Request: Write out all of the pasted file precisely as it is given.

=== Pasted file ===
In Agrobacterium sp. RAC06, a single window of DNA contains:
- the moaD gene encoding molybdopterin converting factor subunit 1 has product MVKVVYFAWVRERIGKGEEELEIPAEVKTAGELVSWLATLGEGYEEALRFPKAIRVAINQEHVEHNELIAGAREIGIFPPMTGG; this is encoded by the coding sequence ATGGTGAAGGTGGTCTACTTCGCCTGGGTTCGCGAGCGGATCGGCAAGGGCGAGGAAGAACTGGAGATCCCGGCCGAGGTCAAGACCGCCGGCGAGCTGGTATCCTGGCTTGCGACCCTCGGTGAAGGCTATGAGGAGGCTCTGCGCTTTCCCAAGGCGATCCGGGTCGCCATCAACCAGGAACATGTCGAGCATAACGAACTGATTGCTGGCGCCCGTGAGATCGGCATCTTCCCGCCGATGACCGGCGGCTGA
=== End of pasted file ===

In Agrobacterium sp. RAC06, a single window of DNA contains:
- the moaD gene encoding molybdopterin converting factor subunit 1 has product MVKVVYFAWVRERIGKGEEELEIPAEVKTAGELVSWLATLGEGYEEALRFPKAIRVAINQEHVEHNELIAGAREIGIFPPMTGG; this is encoded by the coding sequence ATGGTGAAGGTGGTCTACTTCGCCTGGGTTCGCGAGCGGATCGGCAAGGGCGAGGAAGAACTGGAGATCCCGGCCGAGGTCAAGACCGCCGGCGAGCTGGTATCCTGGCTTGCGACCCTCGGTGAAGGCTATGAGGAGGCTCTGCGCTTTCCCAAGGCGATCCGGGTCGCCATCAACCAGGAACATGTCGAGCATAACGAACTGATTGCTGGCGCCCGTGAGATCGGCATCTTCCCGCCGATGACCGGCGGCTGA